FAQs

  1. Do I need to rebuild a caliper if it appears to work OK?
  2. Why use rebuilt calipers and not new ones – don’t parts wear out and need to be replaced?
  3. Can I supply my own new disc pads?
  4. What type of brake fluid should my car use?
  5. What happens if I just replace the pads?
  6. How often should the brake fluid be flushed or replaced?

Do I need to rebuild a caliper if it appears to work OK?

The internal piston surface and or external enclosed sliders build up rust and corrosion from the continuous heating and cooling of the brake system.  The moisture drawn in when the brake system cools down creates hidden problems that can only be fixed with a complete rebuild of the caliper.  The hydraulic seal to the piston loses it elasticity after cycling the piston thousands of times.  All the other rubber parts deteriorate with the tremendous heat generated during normal braking.


Why use rebuilt calipers and not new ones – don’t parts wear out and need to be replaced?

The culprit that ruins disc brake calipers is contamination internally and rust externally.  Pistons can and do lose their plating due to rust but these are replaced new when needed. If your caliper uses a phenolic [a molded plastic] type of piston, it will be replaced with a new one.  The rest of the caliper hard parts don’t wear out but get rusted and dirty from normal wear and tear, and these get thoroughly cleaned. The rubber parts, from the dust boots to the o-ring seals to the slider boots are replaced also.


Can I supply my own new disc pads?

You sure can, but we suggest that you send them in with your calipers so the pads can be fitted correctly.  The openings in the calipers where the pads fit can vary and often times the pads are not made correctly requiring fitting to make the two works together.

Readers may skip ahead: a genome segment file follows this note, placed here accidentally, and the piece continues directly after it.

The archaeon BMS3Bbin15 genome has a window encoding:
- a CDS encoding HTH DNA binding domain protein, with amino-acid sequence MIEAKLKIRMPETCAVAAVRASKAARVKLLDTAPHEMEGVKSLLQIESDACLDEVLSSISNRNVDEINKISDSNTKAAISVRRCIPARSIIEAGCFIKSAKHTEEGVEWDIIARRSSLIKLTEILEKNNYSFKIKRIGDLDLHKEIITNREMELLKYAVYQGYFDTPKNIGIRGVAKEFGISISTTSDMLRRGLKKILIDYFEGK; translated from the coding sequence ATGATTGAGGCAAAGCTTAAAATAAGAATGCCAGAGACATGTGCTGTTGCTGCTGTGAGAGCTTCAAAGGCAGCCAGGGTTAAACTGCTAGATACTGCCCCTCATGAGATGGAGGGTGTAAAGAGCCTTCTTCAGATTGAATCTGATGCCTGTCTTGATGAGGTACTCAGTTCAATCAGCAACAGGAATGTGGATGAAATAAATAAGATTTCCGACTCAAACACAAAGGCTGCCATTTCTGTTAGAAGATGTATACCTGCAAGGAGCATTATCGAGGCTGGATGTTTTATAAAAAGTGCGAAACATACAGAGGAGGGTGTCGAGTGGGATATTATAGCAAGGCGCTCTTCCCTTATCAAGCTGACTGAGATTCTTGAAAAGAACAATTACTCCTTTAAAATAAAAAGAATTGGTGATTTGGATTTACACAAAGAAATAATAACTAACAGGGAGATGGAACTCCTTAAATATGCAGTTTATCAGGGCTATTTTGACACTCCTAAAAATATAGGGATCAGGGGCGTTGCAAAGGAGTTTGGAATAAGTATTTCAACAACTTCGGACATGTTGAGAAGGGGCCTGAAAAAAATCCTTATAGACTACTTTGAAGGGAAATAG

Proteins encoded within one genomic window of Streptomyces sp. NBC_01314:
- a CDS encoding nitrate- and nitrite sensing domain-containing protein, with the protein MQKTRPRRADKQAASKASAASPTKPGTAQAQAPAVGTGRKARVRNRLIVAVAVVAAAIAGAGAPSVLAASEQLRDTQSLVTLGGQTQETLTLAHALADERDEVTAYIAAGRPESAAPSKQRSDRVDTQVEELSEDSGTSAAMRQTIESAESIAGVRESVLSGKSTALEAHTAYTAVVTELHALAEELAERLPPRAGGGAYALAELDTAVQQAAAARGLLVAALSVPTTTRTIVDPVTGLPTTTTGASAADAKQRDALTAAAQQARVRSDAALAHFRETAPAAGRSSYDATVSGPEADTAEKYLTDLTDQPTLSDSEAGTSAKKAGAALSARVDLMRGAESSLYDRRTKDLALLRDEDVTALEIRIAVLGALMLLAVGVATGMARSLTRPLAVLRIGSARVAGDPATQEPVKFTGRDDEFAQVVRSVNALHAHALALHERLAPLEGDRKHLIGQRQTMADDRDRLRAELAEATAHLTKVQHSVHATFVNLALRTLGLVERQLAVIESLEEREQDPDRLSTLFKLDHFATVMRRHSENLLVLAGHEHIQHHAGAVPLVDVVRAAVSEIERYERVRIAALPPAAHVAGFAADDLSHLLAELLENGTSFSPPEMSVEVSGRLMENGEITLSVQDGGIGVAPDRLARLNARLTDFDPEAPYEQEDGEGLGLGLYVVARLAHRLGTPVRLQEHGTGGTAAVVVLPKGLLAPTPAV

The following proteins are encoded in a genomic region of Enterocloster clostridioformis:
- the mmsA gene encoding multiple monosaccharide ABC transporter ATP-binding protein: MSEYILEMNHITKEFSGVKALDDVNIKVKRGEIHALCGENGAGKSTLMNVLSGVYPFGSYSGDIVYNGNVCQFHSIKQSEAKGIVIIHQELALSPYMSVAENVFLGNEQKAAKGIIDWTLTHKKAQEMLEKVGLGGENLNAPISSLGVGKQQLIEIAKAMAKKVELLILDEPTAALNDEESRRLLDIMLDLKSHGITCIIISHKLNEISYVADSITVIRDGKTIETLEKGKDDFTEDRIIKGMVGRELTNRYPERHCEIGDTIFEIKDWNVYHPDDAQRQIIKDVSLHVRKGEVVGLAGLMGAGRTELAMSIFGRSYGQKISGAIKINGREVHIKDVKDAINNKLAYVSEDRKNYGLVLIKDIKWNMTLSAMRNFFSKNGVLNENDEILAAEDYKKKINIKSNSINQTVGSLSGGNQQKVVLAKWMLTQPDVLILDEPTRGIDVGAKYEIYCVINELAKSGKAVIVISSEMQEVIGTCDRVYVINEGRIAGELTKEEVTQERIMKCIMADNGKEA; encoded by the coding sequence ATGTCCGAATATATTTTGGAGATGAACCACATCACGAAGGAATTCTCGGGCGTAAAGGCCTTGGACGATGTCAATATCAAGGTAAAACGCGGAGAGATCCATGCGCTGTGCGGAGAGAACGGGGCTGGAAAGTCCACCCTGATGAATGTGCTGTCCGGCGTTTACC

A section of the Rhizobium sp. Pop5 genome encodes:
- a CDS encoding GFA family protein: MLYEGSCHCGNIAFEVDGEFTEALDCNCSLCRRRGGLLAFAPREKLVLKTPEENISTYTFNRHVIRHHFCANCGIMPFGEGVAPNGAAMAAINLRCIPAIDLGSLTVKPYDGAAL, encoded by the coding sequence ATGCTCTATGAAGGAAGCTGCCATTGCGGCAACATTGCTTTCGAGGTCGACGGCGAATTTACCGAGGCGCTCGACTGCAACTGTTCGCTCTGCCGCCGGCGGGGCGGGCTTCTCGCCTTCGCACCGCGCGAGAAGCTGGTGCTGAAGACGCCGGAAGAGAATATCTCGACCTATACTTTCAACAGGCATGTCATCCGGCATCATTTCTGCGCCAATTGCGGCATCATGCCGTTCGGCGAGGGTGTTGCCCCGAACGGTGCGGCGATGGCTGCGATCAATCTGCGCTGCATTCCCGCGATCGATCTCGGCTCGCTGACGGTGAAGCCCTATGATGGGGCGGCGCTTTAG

Breaking in your pads...

Making your caliper and pad combination work (without any annoying squeaks) mainly depends on the first hundred miles of use. Drive the car around the block avoiding any hard stops, then let the brakes cool down for ten to fifteen minutes. Repeat this procedure as many as ten times to maximize the longevity of your braking system.  This will properly burnish the new pads for prolonged operation. Then, for this first one hundred miles avoid hard or prolonged stops.


What type of brake fluid should I use?

We recommend using DOT3 or DOT4 brake fluid. The ability of these two grades to absorb moisture is a great benefit to the longevity of your brake system. DOT4 has a higher boiling point than DOT3 and will absorb more moisture too.

Silicone was thought to be the answer to all brake fluid needs when it was first introduced, but its inability to sponge moisture leaves water pockets in your brake system and can boil easily under braking. Silicone also tends to aerate and its thinner viscosity tends to leak through fittings and seals.  


What Happens if I just replace the pads?

Studies have shown a 30% loss of pad wear if the calipers are not rebuilt when the pads are worn out. The rubber parts lose their elasticity, the internal parts build up a layer of corrosion and the external pieces rust and collect road dirt.  All of these factors combine to make the caliper work at a diminished rate.


How often should the brake fluid be flushed or replaced?

Brake fluid is hygroscopic. This property makes the brake fluid act like a sponge and attract water that gets drawn in as the system cools.  This water absorption breaks down the ability of the brake fluid to shrug off the heat generated during normal braking.  Special (and expensive) tools are available to measure the water content in the brake fluid but it is much more cost effective to just replace the fluid on a yearly basis.